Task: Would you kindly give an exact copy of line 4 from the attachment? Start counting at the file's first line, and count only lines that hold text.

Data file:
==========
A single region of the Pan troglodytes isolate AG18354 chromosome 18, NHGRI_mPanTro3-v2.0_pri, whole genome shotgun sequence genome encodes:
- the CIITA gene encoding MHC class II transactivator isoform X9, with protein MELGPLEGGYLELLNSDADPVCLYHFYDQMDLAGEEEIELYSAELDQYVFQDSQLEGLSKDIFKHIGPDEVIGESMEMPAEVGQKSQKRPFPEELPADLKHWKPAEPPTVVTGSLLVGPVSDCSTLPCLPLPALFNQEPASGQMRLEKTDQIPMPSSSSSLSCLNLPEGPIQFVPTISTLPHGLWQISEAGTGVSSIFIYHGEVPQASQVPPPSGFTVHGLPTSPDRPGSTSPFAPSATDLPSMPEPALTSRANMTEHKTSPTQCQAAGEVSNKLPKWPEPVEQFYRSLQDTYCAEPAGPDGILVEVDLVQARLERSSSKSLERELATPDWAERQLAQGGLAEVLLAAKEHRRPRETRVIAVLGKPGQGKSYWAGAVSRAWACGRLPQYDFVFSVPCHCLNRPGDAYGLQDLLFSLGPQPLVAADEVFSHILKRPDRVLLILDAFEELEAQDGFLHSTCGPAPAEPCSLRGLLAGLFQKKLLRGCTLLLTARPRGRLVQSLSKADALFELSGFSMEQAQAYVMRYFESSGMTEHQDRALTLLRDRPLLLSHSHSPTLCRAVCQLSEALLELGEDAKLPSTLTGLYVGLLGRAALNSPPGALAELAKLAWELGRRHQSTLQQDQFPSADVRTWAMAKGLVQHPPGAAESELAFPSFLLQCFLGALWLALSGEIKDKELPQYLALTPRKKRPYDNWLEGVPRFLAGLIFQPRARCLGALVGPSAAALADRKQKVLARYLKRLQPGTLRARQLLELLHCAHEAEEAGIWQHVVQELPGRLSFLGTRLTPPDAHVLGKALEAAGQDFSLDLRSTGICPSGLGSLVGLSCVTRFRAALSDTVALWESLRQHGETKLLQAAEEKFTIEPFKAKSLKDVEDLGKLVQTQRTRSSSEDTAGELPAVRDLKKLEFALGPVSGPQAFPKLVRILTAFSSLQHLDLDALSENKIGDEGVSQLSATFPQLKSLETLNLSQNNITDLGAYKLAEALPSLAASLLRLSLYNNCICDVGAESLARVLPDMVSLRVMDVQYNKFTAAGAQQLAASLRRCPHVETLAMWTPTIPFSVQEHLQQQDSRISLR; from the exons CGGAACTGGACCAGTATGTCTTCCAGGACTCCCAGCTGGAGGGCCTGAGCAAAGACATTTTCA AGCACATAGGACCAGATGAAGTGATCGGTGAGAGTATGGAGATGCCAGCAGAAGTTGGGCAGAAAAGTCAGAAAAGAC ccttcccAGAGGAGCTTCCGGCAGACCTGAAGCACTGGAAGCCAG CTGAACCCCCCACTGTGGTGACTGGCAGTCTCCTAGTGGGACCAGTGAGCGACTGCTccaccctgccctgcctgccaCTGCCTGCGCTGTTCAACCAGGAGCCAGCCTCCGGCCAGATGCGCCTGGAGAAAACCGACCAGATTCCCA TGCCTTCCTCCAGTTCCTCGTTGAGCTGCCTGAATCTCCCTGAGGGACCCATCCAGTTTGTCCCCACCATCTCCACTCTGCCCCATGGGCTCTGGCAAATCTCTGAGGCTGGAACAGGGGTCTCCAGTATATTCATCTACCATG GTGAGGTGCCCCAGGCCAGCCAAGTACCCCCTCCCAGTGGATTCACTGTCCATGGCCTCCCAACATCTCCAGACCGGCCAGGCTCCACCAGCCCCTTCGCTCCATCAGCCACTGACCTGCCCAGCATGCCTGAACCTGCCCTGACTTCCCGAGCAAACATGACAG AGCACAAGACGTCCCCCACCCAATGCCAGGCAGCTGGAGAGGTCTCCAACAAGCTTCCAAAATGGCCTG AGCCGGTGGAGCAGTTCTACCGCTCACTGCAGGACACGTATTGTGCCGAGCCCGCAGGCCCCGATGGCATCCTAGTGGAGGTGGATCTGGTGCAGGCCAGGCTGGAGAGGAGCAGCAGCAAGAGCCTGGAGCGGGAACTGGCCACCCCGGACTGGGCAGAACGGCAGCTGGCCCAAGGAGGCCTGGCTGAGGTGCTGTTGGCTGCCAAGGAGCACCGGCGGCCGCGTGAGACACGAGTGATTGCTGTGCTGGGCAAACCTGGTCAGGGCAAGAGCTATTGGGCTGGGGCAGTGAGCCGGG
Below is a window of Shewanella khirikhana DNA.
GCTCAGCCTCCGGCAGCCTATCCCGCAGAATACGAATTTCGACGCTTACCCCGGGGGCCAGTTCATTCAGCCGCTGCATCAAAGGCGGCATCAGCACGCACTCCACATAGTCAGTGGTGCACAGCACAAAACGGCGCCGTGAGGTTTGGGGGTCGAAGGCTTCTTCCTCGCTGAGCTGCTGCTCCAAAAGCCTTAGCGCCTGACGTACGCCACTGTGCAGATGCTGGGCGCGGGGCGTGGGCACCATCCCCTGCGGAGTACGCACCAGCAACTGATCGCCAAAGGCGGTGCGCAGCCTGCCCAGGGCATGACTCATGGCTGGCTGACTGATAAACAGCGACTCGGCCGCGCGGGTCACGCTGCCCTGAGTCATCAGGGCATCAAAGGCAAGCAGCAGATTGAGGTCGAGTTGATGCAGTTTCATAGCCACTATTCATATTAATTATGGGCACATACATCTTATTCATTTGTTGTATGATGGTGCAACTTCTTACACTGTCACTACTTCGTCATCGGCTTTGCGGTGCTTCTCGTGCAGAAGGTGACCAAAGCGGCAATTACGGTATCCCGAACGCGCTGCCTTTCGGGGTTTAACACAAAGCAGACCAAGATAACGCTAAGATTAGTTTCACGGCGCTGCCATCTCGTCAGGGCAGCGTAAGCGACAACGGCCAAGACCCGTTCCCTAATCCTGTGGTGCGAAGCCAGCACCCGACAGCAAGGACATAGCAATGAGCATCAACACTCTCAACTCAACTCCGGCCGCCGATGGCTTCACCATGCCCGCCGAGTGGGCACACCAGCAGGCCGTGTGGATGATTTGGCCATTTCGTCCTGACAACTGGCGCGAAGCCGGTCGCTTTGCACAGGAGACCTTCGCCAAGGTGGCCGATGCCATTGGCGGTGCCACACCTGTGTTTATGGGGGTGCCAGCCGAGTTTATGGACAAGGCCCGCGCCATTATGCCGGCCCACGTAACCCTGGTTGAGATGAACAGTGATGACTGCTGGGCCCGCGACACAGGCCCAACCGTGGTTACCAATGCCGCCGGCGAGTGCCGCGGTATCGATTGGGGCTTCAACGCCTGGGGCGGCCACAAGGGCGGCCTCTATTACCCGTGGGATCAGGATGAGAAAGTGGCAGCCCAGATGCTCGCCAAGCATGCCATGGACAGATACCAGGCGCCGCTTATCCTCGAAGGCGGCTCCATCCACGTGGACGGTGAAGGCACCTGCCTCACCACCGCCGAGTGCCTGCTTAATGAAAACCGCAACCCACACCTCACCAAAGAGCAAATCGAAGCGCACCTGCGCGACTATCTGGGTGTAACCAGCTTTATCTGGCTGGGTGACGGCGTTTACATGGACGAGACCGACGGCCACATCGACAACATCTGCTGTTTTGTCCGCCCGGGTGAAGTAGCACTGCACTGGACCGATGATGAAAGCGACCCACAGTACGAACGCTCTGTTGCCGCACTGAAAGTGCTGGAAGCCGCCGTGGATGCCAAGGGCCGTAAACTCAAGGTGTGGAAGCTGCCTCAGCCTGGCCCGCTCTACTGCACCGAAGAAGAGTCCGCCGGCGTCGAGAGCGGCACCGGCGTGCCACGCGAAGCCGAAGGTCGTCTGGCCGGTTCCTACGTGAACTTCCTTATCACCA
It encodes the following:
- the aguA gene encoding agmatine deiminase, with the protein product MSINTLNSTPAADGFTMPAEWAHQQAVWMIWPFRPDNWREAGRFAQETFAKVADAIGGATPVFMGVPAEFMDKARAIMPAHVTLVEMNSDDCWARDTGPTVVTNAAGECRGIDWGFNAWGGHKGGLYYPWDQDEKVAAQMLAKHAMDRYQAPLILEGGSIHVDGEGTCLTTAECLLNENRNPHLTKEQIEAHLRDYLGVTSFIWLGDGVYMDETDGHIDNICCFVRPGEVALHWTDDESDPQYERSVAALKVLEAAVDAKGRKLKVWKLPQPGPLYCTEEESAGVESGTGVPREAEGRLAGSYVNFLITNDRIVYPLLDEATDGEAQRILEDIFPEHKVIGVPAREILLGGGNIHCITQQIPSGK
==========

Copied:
GCTCAGCCTCCGGCAGCCTATCCCGCAGAATACGAATTTCGACGCTTACCCCGGGGGCCAGTTCATTCAGCCGCTGCATCAAAGGCGGCATCAGCACGCACTCCACATAGTCAGTGGTGCACAGCACAAAACGGCGCCGTGAGGTTTGGGGGTCGAAGGCTTCTTCCTCGCTGAGCTGCTGCTCCAAAAGCCTTAGCGCCTGACGTACGCCACTGTGCAGATGCTGGGCGCGGGGCGTGGGCACCATCCCCTGCGGAGTACGCACCAGCAACTGATCGCCAAAGGCGGTGCGCAGCCTGCCCAGGGCATGACTCATGGCTGGCTGACTGATAAACAGCGACTCGGCCGCGCGGGTCACGCTGCCCTGAGTCATCAGGGCATCAAAGGCAAGCAGCAGATTGAGGTCGAGTTGATGCAGTTTCATAGCCACTATTCATATTAATTATGGGCACATACATCTTATTCATTTGTTGTATGATGGTGCAACTTCTTACACTGTCACTACTTCGTCATCGGCTTTGCGGTGCTTCTCGTGCAGAAGGTGACCAAAGCGGCAATTACGGTATCCCGAACGCGCTGCCTTTCGGGGTTTAACACAAAGCAGACCAAGATAACGCTAAGATTAGTTTCACGGCGCTGCCATCTCGTCAGGGCAGCGTAAGCGACAACGGCCAAGACCCGTTCCCTAATCCTGTGGTGCGAAGCCAGCACCCGACAGCAAGGACATAGCAATGAGCATCAACACTCTCAACTCAACTCCGGCCGCCGATGGCTTCACCATGCCCGCCGAGTGGGCACACCAGCAGGCCGTGTGGATGATTTGGCCATTTCGTCCTGACAACTGGCGCGAAGCCGGTCGCTTTGCACAGGAGACCTTCGCCAAGGTGGCCGATGCCATTGGCGGTGCCACACCTGTGTTTATGGGGGTGCCAGCCGAGTTTATGGACAAGGCCCGCGCCATTATGCCGGCCCACGTAACCCTGGTTGAGATGAACAGTGATGACTGCTGGGCCCGCGACACAGGCCCAACCGTGGTTACCAATGCCGCCGGCGAGTGCCGCGGTATCGATTGGGGCTTCAACGCCTGGGGCGGCCACAAGGGCGGCCTCTATTACCCGTGGGATCAGGATGAGAAAGTGGCAGCCCAGATGCTCGCCAAGCATGCCATGGACAGATACCAGGCGCCGCTTATCCTCGAAGGCGGCTCCATCCACGTGGACGGTGAAGGCACCTGCCTCACCACCGCCGAGTGCCTGCTTAATGAAAACCGCAACCCACACCTCACCAAAGAGCAAATCGAAGCGCACCTGCGCGACTATCTGGGTGTAACCAGCTTTATCTGGCTGGGTGACGGCGTTTACATGGACGAGACCGACGGCCACATCGACAACATCTGCTGTTTTGTCCGCCCGGGTGAAGTAGCACTGCACTGGACCGATGATGAAAGCGACCCACAGTACGAACGCTCTGTTGCCGCACTGAAAGTGCTGGAAGCCGCCGTGGATGCCAAGGGCCGTAAACTCAAGGTGTGGAAGCTGCCTCAGCCTGGCCCGCTCTACTGCACCGAAGAAGAGTCCGCCGGCGTCGAGAGCGGCACCGGCGTGCCACGCGAAGCCGAAGGTCGTCTGGCCGGTTCCTACGTGAACTTCCTTATCACCA